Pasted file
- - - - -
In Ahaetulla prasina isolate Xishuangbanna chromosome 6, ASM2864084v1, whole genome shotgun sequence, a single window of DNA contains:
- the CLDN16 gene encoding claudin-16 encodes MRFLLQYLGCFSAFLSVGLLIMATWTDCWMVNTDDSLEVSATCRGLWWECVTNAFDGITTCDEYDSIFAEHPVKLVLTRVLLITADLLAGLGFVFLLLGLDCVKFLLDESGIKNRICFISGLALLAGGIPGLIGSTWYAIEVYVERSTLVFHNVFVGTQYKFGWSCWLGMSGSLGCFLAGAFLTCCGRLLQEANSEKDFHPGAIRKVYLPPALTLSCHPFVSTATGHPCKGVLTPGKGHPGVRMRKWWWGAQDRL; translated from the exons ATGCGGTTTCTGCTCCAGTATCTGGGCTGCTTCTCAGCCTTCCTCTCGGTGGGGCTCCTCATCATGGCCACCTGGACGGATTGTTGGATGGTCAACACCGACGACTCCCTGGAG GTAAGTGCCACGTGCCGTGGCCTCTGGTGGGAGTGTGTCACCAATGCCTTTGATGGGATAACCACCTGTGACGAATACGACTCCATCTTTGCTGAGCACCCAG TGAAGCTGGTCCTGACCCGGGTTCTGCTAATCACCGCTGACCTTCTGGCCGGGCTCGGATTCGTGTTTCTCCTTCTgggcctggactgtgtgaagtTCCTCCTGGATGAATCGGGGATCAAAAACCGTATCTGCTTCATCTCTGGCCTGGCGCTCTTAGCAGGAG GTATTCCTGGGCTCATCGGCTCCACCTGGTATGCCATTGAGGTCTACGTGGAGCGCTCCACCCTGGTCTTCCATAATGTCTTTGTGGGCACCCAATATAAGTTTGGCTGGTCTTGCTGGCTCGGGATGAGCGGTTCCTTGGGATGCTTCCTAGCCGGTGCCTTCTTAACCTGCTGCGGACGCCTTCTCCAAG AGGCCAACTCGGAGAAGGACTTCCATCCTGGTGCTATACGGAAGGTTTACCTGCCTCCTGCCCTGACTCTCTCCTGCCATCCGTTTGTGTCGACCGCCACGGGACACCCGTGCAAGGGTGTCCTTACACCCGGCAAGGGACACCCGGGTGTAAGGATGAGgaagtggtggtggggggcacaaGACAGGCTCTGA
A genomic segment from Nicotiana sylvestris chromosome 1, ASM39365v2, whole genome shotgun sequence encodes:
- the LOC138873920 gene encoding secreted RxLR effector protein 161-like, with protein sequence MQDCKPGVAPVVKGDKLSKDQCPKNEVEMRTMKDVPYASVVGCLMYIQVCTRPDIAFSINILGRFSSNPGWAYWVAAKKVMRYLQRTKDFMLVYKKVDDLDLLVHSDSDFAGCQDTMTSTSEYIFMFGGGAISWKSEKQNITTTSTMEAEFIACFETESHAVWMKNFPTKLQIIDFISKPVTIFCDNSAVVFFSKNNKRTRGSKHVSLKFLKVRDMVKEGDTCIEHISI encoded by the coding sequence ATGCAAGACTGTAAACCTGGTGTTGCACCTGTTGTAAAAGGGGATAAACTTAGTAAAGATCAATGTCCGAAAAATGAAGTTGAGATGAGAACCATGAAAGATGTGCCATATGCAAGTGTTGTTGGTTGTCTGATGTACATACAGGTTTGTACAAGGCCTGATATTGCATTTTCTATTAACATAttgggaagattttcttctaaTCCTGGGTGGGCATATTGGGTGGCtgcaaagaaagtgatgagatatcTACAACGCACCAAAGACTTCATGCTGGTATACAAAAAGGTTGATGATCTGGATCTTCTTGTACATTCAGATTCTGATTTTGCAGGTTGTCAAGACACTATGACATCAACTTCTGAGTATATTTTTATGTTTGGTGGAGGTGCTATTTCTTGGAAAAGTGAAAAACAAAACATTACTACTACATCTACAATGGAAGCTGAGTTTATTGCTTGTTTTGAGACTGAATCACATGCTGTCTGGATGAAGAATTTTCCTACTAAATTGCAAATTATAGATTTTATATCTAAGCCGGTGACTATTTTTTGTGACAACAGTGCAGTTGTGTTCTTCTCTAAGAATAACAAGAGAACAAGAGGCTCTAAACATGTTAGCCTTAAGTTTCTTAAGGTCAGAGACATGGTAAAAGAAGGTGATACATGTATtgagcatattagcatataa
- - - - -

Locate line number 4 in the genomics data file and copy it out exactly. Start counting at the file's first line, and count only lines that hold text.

- the LOC138873920 gene encoding secreted RxLR effector protein 161-like, with protein sequence MQDCKPGVAPVVKGDKLSKDQCPKNEVEMRTMKDVPYASVVGCLMYIQVCTRPDIAFSINILGRFSSNPGWAYWVAAKKVMRYLQRTKDFMLVYKKVDDLDLLVHSDSDFAGCQDTMTSTSEYIFMFGGGAISWKSEKQNITTTSTMEAEFIACFETESHAVWMKNFPTKLQIIDFISKPVTIFCDNSAVVFFSKNNKRTRGSKHVSLKFLKVRDMVKEGDTCIEHISI encoded by the coding sequence ATGCAAGACTGTAAACCTGGTGTTGCACCTGTTGTAAAAGGGGATAAACTTAGTAAAGATCAATGTCCGAAAAATGAAGTTGAGATGAGAACCATGAAAGATGTGCCATATGCAAGTGTTGTTGGTTGTCTGATGTACATACAGGTTTGTACAAGGCCTGATATTGCATTTTCTATTAACATAttgggaagattttcttctaaTCCTGGGTGGGCATATTGGGTGGCtgcaaagaaagtgatgagatatcTACAACGCACCAAAGACTTCATGCTGGTATACAAAAAGGTTGATGATCTGGATCTTCTTGTACATTCAGATTCTGATTTTGCAGGTTGTCAAGACACTATGACATCAACTTCTGAGTATATTTTTATGTTTGGTGGAGGTGCTATTTCTTGGAAAAGTGAAAAACAAAACATTACTACTACATCTACAATGGAAGCTGAGTTTATTGCTTGTTTTGAGACTGAATCACATGCTGTCTGGATGAAGAATTTTCCTACTAAATTGCAAATTATAGATTTTATATCTAAGCCGGTGACTATTTTTTGTGACAACAGTGCAGTTGTGTTCTTCTCTAAGAATAACAAGAGAACAAGAGGCTCTAAACATGTTAGCCTTAAGTTTCTTAAGGTCAGAGACATGGTAAAAGAAGGTGATACATGTATtgagcatattagcatataa